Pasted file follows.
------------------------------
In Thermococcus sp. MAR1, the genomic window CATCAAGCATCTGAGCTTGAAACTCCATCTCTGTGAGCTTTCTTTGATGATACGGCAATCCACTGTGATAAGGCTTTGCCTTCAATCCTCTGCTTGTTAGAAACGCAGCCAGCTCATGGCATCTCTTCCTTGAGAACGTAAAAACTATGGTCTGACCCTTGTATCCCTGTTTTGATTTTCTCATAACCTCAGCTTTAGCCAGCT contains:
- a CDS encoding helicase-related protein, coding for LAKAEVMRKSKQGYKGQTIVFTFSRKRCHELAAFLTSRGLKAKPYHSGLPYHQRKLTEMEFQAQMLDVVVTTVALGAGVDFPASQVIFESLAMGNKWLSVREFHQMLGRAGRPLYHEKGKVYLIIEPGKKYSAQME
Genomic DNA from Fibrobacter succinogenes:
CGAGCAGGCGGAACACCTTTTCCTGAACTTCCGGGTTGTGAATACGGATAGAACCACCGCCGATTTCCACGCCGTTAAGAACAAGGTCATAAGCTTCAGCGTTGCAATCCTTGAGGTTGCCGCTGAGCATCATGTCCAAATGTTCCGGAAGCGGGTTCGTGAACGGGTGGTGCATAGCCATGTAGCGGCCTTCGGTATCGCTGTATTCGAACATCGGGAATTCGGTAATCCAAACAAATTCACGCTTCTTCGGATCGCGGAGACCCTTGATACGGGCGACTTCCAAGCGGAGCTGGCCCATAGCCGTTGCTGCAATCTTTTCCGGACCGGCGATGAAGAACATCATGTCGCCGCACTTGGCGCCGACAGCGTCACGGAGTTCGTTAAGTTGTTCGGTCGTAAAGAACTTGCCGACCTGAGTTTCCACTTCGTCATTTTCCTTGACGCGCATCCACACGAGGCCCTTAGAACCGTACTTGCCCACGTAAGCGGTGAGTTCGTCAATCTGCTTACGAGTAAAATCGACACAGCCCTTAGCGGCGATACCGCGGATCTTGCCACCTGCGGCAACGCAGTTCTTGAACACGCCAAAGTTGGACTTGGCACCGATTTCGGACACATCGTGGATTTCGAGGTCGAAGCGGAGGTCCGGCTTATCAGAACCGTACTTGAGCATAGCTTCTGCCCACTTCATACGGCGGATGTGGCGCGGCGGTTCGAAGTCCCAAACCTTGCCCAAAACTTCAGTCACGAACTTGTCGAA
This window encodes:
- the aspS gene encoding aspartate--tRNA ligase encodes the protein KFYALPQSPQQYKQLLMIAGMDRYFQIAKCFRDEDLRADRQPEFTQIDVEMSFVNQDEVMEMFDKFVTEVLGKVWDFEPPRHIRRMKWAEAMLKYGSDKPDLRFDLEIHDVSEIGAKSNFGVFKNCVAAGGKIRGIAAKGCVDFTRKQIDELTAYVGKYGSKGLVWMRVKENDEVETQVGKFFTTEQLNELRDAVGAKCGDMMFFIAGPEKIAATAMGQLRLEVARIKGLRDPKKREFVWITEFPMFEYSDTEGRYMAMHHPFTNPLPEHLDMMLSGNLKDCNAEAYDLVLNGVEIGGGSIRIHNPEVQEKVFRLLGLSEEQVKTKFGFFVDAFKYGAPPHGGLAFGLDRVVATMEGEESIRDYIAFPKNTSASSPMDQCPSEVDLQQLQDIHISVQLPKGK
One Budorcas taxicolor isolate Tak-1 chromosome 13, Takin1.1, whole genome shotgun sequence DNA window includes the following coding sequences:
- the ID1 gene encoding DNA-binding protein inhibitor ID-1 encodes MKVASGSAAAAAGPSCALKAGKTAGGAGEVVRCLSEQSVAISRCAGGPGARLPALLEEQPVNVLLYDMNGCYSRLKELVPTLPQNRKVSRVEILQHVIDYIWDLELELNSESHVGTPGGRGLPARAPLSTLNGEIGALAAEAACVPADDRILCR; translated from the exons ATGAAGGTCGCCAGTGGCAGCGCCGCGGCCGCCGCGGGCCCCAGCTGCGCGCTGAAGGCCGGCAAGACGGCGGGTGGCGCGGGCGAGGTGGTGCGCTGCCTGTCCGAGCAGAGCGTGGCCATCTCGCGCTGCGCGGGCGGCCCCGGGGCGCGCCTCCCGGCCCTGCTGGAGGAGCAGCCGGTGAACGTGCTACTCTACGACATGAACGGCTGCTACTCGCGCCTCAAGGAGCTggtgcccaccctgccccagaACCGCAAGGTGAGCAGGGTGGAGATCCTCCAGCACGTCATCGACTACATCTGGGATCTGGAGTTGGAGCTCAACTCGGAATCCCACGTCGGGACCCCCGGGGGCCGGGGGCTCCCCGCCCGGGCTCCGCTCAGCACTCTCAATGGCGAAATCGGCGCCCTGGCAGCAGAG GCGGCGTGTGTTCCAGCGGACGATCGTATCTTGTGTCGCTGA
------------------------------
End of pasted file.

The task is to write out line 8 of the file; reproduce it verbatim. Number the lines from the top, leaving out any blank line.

- the ID1 gene encoding DNA-binding protein inhibitor ID-1 encodes MKVASGSAAAAAGPSCALKAGKTAGGAGEVVRCLSEQSVAISRCAGGPGARLPALLEEQPVNVLLYDMNGCYSRLKELVPTLPQNRKVSRVEILQHVIDYIWDLELELNSESHVGTPGGRGLPARAPLSTLNGEIGALAAEAACVPADDRILCR; translated from the exons ATGAAGGTCGCCAGTGGCAGCGCCGCGGCCGCCGCGGGCCCCAGCTGCGCGCTGAAGGCCGGCAAGACGGCGGGTGGCGCGGGCGAGGTGGTGCGCTGCCTGTCCGAGCAGAGCGTGGCCATCTCGCGCTGCGCGGGCGGCCCCGGGGCGCGCCTCCCGGCCCTGCTGGAGGAGCAGCCGGTGAACGTGCTACTCTACGACATGAACGGCTGCTACTCGCGCCTCAAGGAGCTggtgcccaccctgccccagaACCGCAAGGTGAGCAGGGTGGAGATCCTCCAGCACGTCATCGACTACATCTGGGATCTGGAGTTGGAGCTCAACTCGGAATCCCACGTCGGGACCCCCGGGGGCCGGGGGCTCCCCGCCCGGGCTCCGCTCAGCACTCTCAATGGCGAAATCGGCGCCCTGGCAGCAGAG GCGGCGTGTGTTCCAGCGGACGATCGTATCTTGTGTCGCTGA